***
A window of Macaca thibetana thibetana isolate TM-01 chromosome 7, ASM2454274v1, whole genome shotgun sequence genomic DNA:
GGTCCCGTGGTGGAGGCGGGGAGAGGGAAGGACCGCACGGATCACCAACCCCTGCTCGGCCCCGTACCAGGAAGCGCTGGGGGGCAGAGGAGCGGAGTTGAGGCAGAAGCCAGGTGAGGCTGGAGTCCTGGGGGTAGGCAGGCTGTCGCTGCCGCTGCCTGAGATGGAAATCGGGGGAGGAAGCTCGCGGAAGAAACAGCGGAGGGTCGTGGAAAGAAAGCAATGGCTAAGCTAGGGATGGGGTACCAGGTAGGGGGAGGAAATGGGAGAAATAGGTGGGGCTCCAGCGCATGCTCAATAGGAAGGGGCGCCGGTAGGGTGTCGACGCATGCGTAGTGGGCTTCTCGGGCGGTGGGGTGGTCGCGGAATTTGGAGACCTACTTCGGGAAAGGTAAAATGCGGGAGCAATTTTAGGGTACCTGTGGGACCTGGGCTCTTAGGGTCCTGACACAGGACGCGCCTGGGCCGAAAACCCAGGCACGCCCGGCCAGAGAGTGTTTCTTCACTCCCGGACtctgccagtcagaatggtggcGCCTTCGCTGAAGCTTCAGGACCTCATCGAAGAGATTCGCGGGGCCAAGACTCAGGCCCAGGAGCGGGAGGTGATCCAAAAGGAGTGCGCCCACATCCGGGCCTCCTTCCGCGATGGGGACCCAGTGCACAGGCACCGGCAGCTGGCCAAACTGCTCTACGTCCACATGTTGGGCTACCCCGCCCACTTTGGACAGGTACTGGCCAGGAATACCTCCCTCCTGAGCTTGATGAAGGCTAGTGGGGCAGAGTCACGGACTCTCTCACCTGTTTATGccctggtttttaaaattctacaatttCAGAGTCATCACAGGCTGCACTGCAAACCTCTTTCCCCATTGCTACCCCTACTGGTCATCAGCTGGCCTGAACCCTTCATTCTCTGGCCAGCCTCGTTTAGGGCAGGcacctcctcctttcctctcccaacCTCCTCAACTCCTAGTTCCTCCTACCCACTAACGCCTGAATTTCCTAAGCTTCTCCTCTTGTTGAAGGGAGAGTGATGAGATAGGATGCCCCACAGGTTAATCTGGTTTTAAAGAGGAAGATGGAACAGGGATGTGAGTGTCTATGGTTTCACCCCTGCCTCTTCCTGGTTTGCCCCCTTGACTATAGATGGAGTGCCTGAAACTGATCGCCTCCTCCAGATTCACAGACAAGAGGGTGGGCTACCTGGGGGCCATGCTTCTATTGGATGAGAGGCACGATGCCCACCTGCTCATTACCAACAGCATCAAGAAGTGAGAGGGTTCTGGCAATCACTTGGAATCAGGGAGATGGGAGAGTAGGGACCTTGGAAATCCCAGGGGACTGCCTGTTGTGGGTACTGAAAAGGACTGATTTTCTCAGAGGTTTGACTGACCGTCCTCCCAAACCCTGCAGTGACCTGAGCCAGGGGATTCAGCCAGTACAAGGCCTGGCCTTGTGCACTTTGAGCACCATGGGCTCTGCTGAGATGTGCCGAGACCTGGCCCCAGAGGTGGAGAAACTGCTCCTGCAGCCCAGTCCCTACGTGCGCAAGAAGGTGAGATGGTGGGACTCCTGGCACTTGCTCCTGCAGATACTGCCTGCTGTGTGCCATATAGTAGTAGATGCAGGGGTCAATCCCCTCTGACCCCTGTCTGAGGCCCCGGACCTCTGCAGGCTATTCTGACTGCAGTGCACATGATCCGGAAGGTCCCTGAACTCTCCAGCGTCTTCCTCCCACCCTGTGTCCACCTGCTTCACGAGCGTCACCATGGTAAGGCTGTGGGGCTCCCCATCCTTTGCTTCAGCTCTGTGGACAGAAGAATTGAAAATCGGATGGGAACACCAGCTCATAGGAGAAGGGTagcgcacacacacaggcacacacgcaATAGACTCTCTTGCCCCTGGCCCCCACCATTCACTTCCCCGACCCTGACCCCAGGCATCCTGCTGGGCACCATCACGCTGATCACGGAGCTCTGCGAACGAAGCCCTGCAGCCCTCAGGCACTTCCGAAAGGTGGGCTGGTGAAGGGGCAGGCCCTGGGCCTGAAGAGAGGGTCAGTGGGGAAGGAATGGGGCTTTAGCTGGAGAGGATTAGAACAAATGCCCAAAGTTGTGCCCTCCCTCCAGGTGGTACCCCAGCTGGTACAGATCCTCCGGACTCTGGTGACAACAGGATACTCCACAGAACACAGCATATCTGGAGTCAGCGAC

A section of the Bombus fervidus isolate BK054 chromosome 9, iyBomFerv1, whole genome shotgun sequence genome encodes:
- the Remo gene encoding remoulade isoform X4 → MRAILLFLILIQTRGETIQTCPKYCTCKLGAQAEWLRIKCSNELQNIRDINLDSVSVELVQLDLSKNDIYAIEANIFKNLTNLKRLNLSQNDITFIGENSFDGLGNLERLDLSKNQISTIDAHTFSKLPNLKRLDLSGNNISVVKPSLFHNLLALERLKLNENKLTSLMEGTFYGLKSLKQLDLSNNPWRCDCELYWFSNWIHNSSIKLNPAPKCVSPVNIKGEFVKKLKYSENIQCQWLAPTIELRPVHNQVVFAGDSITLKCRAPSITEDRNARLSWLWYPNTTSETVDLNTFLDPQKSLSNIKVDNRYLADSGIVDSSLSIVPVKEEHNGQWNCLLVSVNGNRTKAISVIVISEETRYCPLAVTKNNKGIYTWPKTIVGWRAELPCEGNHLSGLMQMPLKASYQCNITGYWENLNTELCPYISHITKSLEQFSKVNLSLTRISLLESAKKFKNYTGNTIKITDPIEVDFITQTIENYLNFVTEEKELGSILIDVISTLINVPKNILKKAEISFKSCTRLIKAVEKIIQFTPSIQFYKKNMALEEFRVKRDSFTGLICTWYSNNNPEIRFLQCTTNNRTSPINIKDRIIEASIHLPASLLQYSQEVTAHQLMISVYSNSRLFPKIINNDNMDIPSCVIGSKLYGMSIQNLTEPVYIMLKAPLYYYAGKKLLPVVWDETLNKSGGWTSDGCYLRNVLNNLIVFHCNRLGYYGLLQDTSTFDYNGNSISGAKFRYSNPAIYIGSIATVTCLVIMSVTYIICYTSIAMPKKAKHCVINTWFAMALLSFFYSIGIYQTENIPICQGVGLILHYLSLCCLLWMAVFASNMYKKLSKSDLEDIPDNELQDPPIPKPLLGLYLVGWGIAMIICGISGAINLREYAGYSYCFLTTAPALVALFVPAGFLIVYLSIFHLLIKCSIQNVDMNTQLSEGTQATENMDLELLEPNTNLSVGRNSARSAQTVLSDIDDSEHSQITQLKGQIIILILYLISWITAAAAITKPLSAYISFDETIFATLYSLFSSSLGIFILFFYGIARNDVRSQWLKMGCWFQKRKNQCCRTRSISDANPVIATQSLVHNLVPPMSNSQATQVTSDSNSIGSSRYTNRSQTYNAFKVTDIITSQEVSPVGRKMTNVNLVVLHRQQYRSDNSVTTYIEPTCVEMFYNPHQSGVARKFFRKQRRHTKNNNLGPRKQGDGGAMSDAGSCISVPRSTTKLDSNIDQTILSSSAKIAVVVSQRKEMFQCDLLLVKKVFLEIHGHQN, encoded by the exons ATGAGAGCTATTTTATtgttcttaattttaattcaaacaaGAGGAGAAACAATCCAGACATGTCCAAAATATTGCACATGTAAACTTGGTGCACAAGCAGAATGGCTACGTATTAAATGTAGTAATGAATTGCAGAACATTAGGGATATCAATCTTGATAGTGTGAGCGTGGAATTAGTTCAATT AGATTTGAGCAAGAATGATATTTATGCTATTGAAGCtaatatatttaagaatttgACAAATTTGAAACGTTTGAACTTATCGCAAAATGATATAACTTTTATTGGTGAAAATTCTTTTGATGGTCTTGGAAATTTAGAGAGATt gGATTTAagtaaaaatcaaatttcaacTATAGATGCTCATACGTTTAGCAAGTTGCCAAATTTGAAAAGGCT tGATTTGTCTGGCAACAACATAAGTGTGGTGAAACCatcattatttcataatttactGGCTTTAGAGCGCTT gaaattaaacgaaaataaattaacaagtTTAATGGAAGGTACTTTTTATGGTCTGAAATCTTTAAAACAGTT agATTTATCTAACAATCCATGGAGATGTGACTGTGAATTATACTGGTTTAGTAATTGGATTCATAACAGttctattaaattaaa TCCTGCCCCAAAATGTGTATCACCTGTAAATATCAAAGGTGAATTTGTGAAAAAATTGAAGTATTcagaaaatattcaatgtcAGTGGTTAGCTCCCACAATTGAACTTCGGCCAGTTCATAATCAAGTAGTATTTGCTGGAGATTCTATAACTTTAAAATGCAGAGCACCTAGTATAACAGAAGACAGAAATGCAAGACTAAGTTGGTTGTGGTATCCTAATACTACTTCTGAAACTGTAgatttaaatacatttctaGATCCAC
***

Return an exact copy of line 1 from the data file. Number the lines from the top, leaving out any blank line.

A window of Macaca thibetana thibetana isolate TM-01 chromosome 7, ASM2454274v1, whole genome shotgun sequence genomic DNA: